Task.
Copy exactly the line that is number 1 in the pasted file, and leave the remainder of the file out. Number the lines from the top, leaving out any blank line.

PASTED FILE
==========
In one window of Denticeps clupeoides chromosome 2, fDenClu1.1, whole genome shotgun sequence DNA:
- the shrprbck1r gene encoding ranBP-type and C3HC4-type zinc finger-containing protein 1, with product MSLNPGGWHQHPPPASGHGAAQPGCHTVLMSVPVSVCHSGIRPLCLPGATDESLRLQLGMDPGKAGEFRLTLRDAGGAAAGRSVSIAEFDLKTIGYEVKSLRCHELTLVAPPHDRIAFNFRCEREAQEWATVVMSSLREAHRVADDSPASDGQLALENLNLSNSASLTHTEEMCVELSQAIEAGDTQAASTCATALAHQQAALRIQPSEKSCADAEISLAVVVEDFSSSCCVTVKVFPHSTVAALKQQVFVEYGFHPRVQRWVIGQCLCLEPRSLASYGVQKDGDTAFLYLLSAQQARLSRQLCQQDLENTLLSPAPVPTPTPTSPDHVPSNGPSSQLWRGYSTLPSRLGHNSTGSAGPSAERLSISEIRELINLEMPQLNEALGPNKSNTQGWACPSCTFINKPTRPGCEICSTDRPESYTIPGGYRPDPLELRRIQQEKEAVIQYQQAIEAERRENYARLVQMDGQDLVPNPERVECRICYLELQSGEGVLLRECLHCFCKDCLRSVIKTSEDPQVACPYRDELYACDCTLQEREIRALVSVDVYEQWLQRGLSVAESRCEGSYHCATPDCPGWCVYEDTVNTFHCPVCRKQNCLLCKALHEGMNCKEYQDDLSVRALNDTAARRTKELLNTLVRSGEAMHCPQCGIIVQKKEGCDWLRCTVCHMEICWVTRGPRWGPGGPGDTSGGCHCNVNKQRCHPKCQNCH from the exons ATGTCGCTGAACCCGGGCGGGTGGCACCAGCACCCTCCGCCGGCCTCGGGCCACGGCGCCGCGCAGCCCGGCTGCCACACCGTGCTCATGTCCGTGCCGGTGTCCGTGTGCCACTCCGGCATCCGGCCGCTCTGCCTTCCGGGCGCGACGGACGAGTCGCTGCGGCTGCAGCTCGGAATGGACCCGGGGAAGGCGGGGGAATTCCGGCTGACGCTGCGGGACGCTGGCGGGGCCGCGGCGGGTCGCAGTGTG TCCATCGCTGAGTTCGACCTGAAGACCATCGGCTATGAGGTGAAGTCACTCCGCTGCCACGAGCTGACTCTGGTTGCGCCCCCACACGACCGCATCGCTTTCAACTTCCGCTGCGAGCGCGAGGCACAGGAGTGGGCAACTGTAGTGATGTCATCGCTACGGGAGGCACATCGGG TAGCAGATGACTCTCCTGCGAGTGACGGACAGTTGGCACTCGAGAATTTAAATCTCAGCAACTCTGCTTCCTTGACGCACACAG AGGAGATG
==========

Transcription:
In one window of Denticeps clupeoides chromosome 2, fDenClu1.1, whole genome shotgun sequence DNA: